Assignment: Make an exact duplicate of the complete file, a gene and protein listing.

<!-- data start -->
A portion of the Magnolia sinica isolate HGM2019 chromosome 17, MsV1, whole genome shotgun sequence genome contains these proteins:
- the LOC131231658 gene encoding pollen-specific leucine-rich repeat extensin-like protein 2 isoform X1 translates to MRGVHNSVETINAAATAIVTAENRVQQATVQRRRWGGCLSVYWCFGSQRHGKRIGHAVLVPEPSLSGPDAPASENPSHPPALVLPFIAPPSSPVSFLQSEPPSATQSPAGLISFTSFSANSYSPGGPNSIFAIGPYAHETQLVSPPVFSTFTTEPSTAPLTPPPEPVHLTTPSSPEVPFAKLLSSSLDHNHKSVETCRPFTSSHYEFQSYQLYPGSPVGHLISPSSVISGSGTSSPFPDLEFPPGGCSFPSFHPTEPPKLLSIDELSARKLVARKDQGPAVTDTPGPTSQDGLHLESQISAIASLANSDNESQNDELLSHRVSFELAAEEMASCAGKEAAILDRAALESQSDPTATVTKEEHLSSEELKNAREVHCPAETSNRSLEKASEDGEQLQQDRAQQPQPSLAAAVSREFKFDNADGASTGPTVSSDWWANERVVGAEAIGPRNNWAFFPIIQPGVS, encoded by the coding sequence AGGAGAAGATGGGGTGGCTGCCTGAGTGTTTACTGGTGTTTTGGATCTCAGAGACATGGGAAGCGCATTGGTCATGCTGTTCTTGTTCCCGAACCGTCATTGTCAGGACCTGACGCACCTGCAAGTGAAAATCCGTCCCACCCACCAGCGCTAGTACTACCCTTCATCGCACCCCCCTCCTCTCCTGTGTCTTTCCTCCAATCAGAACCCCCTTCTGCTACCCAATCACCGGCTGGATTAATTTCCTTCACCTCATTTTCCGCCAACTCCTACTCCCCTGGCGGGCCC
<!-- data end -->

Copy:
A portion of the Magnolia sinica isolate HGM2019 chromosome 17, MsV1, whole genome shotgun sequence genome contains these proteins:
- the LOC131231658 gene encoding pollen-specific leucine-rich repeat extensin-like protein 2 isoform X1 translates to MRGVHNSVETINAAATAIVTAENRVQQATVQRRRWGGCLSVYWCFGSQRHGKRIGHAVLVPEPSLSGPDAPASENPSHPPALVLPFIAPPSSPVSFLQSEPPSATQSPAGLISFTSFSANSYSPGGPNSIFAIGPYAHETQLVSPPVFSTFTTEPSTAPLTPPPEPVHLTTPSSPEVPFAKLLSSSLDHNHKSVETCRPFTSSHYEFQSYQLYPGSPVGHLISPSSVISGSGTSSPFPDLEFPPGGCSFPSFHPTEPPKLLSIDELSARKLVARKDQGPAVTDTPGPTSQDGLHLESQISAIASLANSDNESQNDELLSHRVSFELAAEEMASCAGKEAAILDRAALESQSDPTATVTKEEHLSSEELKNAREVHCPAETSNRSLEKASEDGEQLQQDRAQQPQPSLAAAVSREFKFDNADGASTGPTVSSDWWANERVVGAEAIGPRNNWAFFPIIQPGVS, encoded by the coding sequence AGGAGAAGATGGGGTGGCTGCCTGAGTGTTTACTGGTGTTTTGGATCTCAGAGACATGGGAAGCGCATTGGTCATGCTGTTCTTGTTCCCGAACCGTCATTGTCAGGACCTGACGCACCTGCAAGTGAAAATCCGTCCCACCCACCAGCGCTAGTACTACCCTTCATCGCACCCCCCTCCTCTCCTGTGTCTTTCCTCCAATCAGAACCCCCTTCTGCTACCCAATCACCGGCTGGATTAATTTCCTTCACCTCATTTTCCGCCAACTCCTACTCCCCTGGCGGGCCC